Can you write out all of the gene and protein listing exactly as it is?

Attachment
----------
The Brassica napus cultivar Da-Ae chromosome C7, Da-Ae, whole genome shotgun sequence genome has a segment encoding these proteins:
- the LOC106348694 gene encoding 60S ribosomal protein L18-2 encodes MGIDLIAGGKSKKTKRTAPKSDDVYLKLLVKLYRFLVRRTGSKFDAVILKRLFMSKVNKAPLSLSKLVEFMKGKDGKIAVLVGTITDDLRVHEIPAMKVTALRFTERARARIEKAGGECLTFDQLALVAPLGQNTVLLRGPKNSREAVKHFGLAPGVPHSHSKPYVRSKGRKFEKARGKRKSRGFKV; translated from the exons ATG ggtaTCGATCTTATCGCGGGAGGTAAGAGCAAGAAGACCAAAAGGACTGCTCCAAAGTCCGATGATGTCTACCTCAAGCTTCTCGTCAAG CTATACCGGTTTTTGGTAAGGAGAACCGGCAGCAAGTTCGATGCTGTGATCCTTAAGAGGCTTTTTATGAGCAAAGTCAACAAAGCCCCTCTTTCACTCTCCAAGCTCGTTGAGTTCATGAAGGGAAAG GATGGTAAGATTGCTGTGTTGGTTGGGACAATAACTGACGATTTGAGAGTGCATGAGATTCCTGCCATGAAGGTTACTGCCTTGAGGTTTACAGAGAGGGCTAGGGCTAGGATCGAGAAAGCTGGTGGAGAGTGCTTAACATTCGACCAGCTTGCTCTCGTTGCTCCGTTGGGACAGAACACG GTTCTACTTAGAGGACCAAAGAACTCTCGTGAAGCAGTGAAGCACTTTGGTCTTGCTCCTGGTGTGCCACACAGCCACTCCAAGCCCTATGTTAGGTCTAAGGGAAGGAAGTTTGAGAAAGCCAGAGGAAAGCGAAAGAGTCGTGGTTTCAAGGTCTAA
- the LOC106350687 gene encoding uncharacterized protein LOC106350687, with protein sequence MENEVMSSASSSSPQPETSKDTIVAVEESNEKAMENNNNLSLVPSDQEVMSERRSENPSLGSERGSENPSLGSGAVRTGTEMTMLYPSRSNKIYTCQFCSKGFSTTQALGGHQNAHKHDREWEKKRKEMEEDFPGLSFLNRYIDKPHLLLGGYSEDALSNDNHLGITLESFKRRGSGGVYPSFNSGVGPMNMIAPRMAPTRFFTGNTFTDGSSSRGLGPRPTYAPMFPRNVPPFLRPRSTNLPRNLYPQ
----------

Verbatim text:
The Brassica napus cultivar Da-Ae chromosome C7, Da-Ae, whole genome shotgun sequence genome has a segment encoding these proteins:
- the LOC106348694 gene encoding 60S ribosomal protein L18-2 encodes MGIDLIAGGKSKKTKRTAPKSDDVYLKLLVKLYRFLVRRTGSKFDAVILKRLFMSKVNKAPLSLSKLVEFMKGKDGKIAVLVGTITDDLRVHEIPAMKVTALRFTERARARIEKAGGECLTFDQLALVAPLGQNTVLLRGPKNSREAVKHFGLAPGVPHSHSKPYVRSKGRKFEKARGKRKSRGFKV; translated from the exons ATG ggtaTCGATCTTATCGCGGGAGGTAAGAGCAAGAAGACCAAAAGGACTGCTCCAAAGTCCGATGATGTCTACCTCAAGCTTCTCGTCAAG CTATACCGGTTTTTGGTAAGGAGAACCGGCAGCAAGTTCGATGCTGTGATCCTTAAGAGGCTTTTTATGAGCAAAGTCAACAAAGCCCCTCTTTCACTCTCCAAGCTCGTTGAGTTCATGAAGGGAAAG GATGGTAAGATTGCTGTGTTGGTTGGGACAATAACTGACGATTTGAGAGTGCATGAGATTCCTGCCATGAAGGTTACTGCCTTGAGGTTTACAGAGAGGGCTAGGGCTAGGATCGAGAAAGCTGGTGGAGAGTGCTTAACATTCGACCAGCTTGCTCTCGTTGCTCCGTTGGGACAGAACACG GTTCTACTTAGAGGACCAAAGAACTCTCGTGAAGCAGTGAAGCACTTTGGTCTTGCTCCTGGTGTGCCACACAGCCACTCCAAGCCCTATGTTAGGTCTAAGGGAAGGAAGTTTGAGAAAGCCAGAGGAAAGCGAAAGAGTCGTGGTTTCAAGGTCTAA
- the LOC106350687 gene encoding uncharacterized protein LOC106350687, with protein sequence MENEVMSSASSSSPQPETSKDTIVAVEESNEKAMENNNNLSLVPSDQEVMSERRSENPSLGSERGSENPSLGSGAVRTGTEMTMLYPSRSNKIYTCQFCSKGFSTTQALGGHQNAHKHDREWEKKRKEMEEDFPGLSFLNRYIDKPHLLLGGYSEDALSNDNHLGITLESFKRRGSGGVYPSFNSGVGPMNMIAPRMAPTRFFTGNTFTDGSSSRGLGPRPTYAPMFPRNVPPFLRPRSTNLPRNLYPQ